19 Chris Blakely -4:50 28:03.0 32:53.0 -2:53
20 Jessica Martinez -5:36 28:08.0 33:44.0 -3:44
21 Evan Bowman 9:12 28:10.0 18:58.0 11:02
22 Carla Tafoya -8:30 28:11.0 36:41.0 -6:41
23 Mike Holmes -0:14 28:13.0 28:27.0 1:33
24 Ashley Robison -5:18 28:16.0 33:34.0 -3:34
25 Veasna Sok -2:44 28:19.0 31:03.0 -1:03
26 Brad Wahl -1:11 28:22.0 29:33.0 0:27
27 Chris Gonzalez 0:40 28:25.0 27:45.0 2:15
28 Marina Johnson 3:20 28:28.0 25:08.0 4:52
29 Greg Tesch -2:57 28:29.0 31:26.0 -1:26
30 Cindy Flores -6:44 28:30.0 35:14.0 -5:14
31 Christian Saenz 4:48 28:31.0 23:43.0 6:17
32 Analiese Scrivano 1:56 28:32.0 26:36.0 3:24
33 Therese Coyes 1:49 28:34.0 26:45.0 3:15
34 Rick Byers -6:40 28:35.0 35:15.0 -5:15
35 Jane Cherry -1:10 28:37.0 29:47.0 0:13
36 Art Sanchez 1:59 28:41.0 26:42.0 3:18
37 Dean Larimer 2:43 28:43.0 26:00.0 4:00
38 Matt Boyles 6:19 28:46.0 22:27.0 7:33
39 Maria Madera -3:27 28:49.0 32:16.0 -2:16
40 Joseph Cushnyr -3:11 28:50.0 32:01.0 -2:01
41 Amy Serrato -4:11 28:54.0 33:05.0 -3:05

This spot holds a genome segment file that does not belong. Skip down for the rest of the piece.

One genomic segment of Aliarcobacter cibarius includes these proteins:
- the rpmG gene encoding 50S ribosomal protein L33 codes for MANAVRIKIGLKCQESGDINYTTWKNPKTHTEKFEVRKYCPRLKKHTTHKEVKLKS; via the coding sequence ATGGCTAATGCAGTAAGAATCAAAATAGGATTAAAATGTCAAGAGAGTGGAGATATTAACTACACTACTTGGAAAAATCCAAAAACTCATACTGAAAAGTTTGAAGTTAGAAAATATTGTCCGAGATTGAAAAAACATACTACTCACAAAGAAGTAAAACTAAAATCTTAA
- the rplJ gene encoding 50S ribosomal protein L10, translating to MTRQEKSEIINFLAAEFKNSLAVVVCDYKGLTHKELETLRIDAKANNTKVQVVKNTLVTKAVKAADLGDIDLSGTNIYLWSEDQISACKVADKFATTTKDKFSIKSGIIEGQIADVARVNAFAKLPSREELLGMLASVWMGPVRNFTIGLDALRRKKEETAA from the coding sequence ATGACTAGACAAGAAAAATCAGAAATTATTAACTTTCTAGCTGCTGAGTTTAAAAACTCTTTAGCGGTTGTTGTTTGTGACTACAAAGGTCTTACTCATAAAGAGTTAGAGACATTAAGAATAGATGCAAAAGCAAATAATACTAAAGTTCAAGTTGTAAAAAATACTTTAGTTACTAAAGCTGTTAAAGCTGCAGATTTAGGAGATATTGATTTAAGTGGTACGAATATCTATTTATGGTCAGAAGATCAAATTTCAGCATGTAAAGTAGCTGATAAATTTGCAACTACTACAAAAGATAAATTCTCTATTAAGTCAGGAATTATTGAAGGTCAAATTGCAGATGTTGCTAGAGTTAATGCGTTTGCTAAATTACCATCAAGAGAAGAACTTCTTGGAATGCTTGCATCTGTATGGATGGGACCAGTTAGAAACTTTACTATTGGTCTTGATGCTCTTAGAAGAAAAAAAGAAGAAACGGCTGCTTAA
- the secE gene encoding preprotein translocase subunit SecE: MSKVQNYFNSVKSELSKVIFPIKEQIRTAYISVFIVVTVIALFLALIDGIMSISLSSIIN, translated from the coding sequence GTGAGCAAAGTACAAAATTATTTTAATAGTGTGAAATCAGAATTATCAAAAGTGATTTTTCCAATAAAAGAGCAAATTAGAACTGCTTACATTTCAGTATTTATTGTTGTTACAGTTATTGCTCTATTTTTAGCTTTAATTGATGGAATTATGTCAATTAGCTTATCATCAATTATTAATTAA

42 Wes Oberg 3:22 28:55.0 25:33.0 4:27
43 Sebastian Ramirez 9:27 28:56.0 19:29.0 10:31
44 Donovan Gabriel 6:08 28:58.0 22:50.0 7:10
45 Krystalyn Klipp 2:24 29:01.0 26:37.0 3:23
46 Tom Swertfager -1:38 29:02.0 30:40.0 -0:40
47 Collin Persel 7:00 29:03.0 22:03.0 7:57
48 Danielle Britton 4:33 29:03.4 24:30.4 5:30
49 Jose Angel Lopez 8:36 29:03.9 20:27.9 9:32
50 George Ledbetter -6:35 29:05.0 35:40.0 -5:40


Cole Bertolucci 15:00 31:05.0 16:05.0 13:55
Nick Cramer 15:00 32:44.0 17:44.0 12:16
Luis Mireles 15:00 34:08.0 19:08.0 10:52
Caigel Mil 15:00 34:25.0 19:25.0 10:35
Jorge Perez 15:00 34:38.0 19:38.0 10:22
Aldo Gil 15:00 35:03.0 20:03.0 9:57
Gonzalo Mulato 15:00 35:17.0 20:17.0 9:43
Joshua Barajas 15:00 35:22.0 20:22.0 9:38
Jesus Rosendo 15:00 35:57.0 20:57.0 9:03
Jesus Meraz 15:00 36:13.0 21:13.0 8:47
Jose Rosas 15:00 36:42.0 21:42.0 8:18
Jonathan Mireles 15:00 36:42.9 21:42.9 8:17
Johanna Montes 15:00 37:02.0 22:02.0 7:58
Elias Picazo 15:00 37:07.0 22:07.0 7:53
Chan Condie 15:00 37:46.0 22:46.0 7:14
Mark Thoennes 15:00 37:51.0 22:51.0 7:09